Before accepting the 2019 National Designer Award winner for Product Design from Spike Lee, Nike Inc.’s vice president of creative concepts Tinker Hatfield spoke with WWD about the power of design, Nike’s view of the NBA-China controversy, cofounder Phil Knight’s involvement with the company and rumblings of c-suite succession plans. Like many guests at the 20th annual Cooper-Hewitt, Smithsonian Design Museum gala, Hatfield expressed his own personal flair — wearing a hat, plaid tweed blazer and peach-colored shirt.
A company man of 38 years, Hatfield was Nike’s corporate architect for the first five years before switching to product design. His name may not resonate with Milllennials, but the various incarnations of Air Jordans and Air Max sneakers that he has designed over the years resonate with many. In the innovation group that Hatfield heads, 200 people may work on any one sneaker project and once in the factory prototype phase hundreds and hundreds of workers are involved. Despite speaking as more of a we-guy than an all-about-me-guy, the amicable executive is one reason Nike is now a $36.4 billion brand. Overseeing one of Nike’s more forward-thinking design teams, Hatfield is energized as ever by the undiscovered.
WWD: How do you think Nike handles bringing design to the masses?
Tinker Hatfield: I was just speaking with someone about the whole evolution of sneaker design and certainly we do athletic apparel. But we always felt that we were never quite appreciated at the most sophisticated level of design. Yet there is a lot of technology and we are trying to do things that not only work well for our athletes, that in some cases help people perform better. We try to do a beautiful job and interesting work. But I’m not so sure we collectively felt like it was appreciated for quite some time. This is a really nice event because it does show that people have been paying attention. We are highly honored to be involved in this. I use the word “we” because it is such a collaborative effort to do these things, which are way more technical and complicated than people realize.
What about the company’s succession plan? We keep hearing rumblings of succession for Nike’s chief executive officer Mark Parker?
T.H.: First of all, I think any smart company needs to be planning for succession in a smart, logical and helpful way to preserve not only what we have but to do even better. So the succession planning is just something that we naturally do.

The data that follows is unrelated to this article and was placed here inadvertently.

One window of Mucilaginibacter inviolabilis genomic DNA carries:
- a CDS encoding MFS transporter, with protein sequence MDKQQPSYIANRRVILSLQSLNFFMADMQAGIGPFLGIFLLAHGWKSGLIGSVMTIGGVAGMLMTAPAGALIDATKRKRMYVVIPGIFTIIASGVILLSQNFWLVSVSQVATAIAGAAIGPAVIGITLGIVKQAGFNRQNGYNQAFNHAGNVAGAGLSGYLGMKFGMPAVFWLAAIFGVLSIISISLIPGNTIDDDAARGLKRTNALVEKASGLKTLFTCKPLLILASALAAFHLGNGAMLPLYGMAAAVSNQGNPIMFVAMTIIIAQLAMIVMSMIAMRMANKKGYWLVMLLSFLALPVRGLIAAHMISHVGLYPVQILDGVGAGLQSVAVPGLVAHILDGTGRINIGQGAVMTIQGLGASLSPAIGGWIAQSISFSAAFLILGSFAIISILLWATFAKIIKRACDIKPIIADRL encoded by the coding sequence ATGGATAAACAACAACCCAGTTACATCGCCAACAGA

WWD: Will it be someone in-house?
T.H.: [Laughs] I don’t know. That’s a good question. I don’t because we only talk about that process in the abstract. It’s not like we have identified all of the right people who should be taking the reins and moving forward. We have had some big changes and shake-ups in our upper-level management anyway over the last couple of years. But the people on the creative side as well as Mark Parker at the very top, we’re still kind of hanging in there. We both feel that there is unfinished business so we haven’t identified anybody to replace ourselves.
T.H.: From a political correctness perspective, it’s a real tricky thing besides what happened with the NBA.
WWD: Isn’t Nike the league’s sponsor?
T.H.: We are a sponsor for the league. I’m not quite sure how to answer that because of the sensitivity that exists from all of these different camps in the world. It’s like you can’t hardly say anything without people becoming upset for what I would consider no good reason. So I’m going to have to decline on that because one of my comms people would probably strangle me if I said anything.
WWD: Can we expect an opinion or statement of some kind from the company?
T.H.: Oh yeah, Mark Parker is working on that right now with a bunch of folks and myself. I’m one of the chief strategists. We want to be thoughtful. But we are absolutely proponents of everything from equal opportunity to free speech. Nike is very much a champion of that but how that manifests…
WWD: But when Daryl [Morey] spoke out, everyone really came down on him and then he deleted the Tweet.
T.H.: They did. That is the problem of today’s fractured world. If I have a personal opinion — of course we all have personal opinions — I have to also be careful about what my words mean because I’m also a spokesman for the company.
WWD: But the company’s whole marketing campaign is kind of built on free speech right now with [social justice activist] Colin Kaepernick.
T.H.: I think you’re right. We’ve seen perfect examples of us taking some risk as it pertains to certain groups.